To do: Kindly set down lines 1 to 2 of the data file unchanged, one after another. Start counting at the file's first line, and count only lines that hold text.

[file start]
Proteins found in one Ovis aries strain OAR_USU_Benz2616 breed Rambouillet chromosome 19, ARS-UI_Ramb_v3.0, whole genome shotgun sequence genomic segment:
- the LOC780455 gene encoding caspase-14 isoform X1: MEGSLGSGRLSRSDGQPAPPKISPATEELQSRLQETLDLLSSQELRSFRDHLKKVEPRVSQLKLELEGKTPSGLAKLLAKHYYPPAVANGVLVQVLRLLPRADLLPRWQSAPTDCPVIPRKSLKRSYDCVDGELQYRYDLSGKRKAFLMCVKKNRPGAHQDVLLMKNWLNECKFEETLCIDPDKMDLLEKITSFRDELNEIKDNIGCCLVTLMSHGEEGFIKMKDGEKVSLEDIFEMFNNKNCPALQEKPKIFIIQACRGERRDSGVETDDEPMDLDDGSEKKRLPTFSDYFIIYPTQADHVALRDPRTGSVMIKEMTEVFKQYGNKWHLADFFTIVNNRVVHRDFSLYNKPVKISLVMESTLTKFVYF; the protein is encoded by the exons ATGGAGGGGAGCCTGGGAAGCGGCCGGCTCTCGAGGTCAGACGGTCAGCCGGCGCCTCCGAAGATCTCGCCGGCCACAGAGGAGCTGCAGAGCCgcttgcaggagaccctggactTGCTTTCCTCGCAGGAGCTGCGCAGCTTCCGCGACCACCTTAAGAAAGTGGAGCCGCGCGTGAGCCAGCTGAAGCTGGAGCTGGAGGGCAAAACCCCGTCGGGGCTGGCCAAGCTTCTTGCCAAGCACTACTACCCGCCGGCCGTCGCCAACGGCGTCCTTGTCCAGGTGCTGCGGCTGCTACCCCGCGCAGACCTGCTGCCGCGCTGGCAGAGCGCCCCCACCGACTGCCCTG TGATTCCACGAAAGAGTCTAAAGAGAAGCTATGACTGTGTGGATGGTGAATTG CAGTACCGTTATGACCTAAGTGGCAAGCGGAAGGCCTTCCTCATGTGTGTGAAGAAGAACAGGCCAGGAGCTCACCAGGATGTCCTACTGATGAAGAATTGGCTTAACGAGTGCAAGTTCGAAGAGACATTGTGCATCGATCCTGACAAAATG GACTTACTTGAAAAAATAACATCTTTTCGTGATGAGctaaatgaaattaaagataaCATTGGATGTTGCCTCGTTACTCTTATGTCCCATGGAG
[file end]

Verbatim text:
Proteins found in one Ovis aries strain OAR_USU_Benz2616 breed Rambouillet chromosome 19, ARS-UI_Ramb_v3.0, whole genome shotgun sequence genomic segment:
- the LOC780455 gene encoding caspase-14 isoform X1: MEGSLGSGRLSRSDGQPAPPKISPATEELQSRLQETLDLLSSQELRSFRDHLKKVEPRVSQLKLELEGKTPSGLAKLLAKHYYPPAVANGVLVQVLRLLPRADLLPRWQSAPTDCPVIPRKSLKRSYDCVDGELQYRYDLSGKRKAFLMCVKKNRPGAHQDVLLMKNWLNECKFEETLCIDPDKMDLLEKITSFRDELNEIKDNIGCCLVTLMSHGEEGFIKMKDGEKVSLEDIFEMFNNKNCPALQEKPKIFIIQACRGERRDSGVETDDEPMDLDDGSEKKRLPTFSDYFIIYPTQADHVALRDPRTGSVMIKEMTEVFKQYGNKWHLADFFTIVNNRVVHRDFSLYNKPVKISLVMESTLTKFVYF; the protein is encoded by the exons ATGGAGGGGAGCCTGGGAAGCGGCCGGCTCTCGAGGTCAGACGGTCAGCCGGCGCCTCCGAAGATCTCGCCGGCCACAGAGGAGCTGCAGAGCCgcttgcaggagaccctggactTGCTTTCCTCGCAGGAGCTGCGCAGCTTCCGCGACCACCTTAAGAAAGTGGAGCCGCGCGTGAGCCAGCTGAAGCTGGAGCTGGAGGGCAAAACCCCGTCGGGGCTGGCCAAGCTTCTTGCCAAGCACTACTACCCGCCGGCCGTCGCCAACGGCGTCCTTGTCCAGGTGCTGCGGCTGCTACCCCGCGCAGACCTGCTGCCGCGCTGGCAGAGCGCCCCCACCGACTGCCCTG TGATTCCACGAAAGAGTCTAAAGAGAAGCTATGACTGTGTGGATGGTGAATTG CAGTACCGTTATGACCTAAGTGGCAAGCGGAAGGCCTTCCTCATGTGTGTGAAGAAGAACAGGCCAGGAGCTCACCAGGATGTCCTACTGATGAAGAATTGGCTTAACGAGTGCAAGTTCGAAGAGACATTGTGCATCGATCCTGACAAAATG GACTTACTTGAAAAAATAACATCTTTTCGTGATGAGctaaatgaaattaaagataaCATTGGATGTTGCCTCGTTACTCTTATGTCCCATGGAG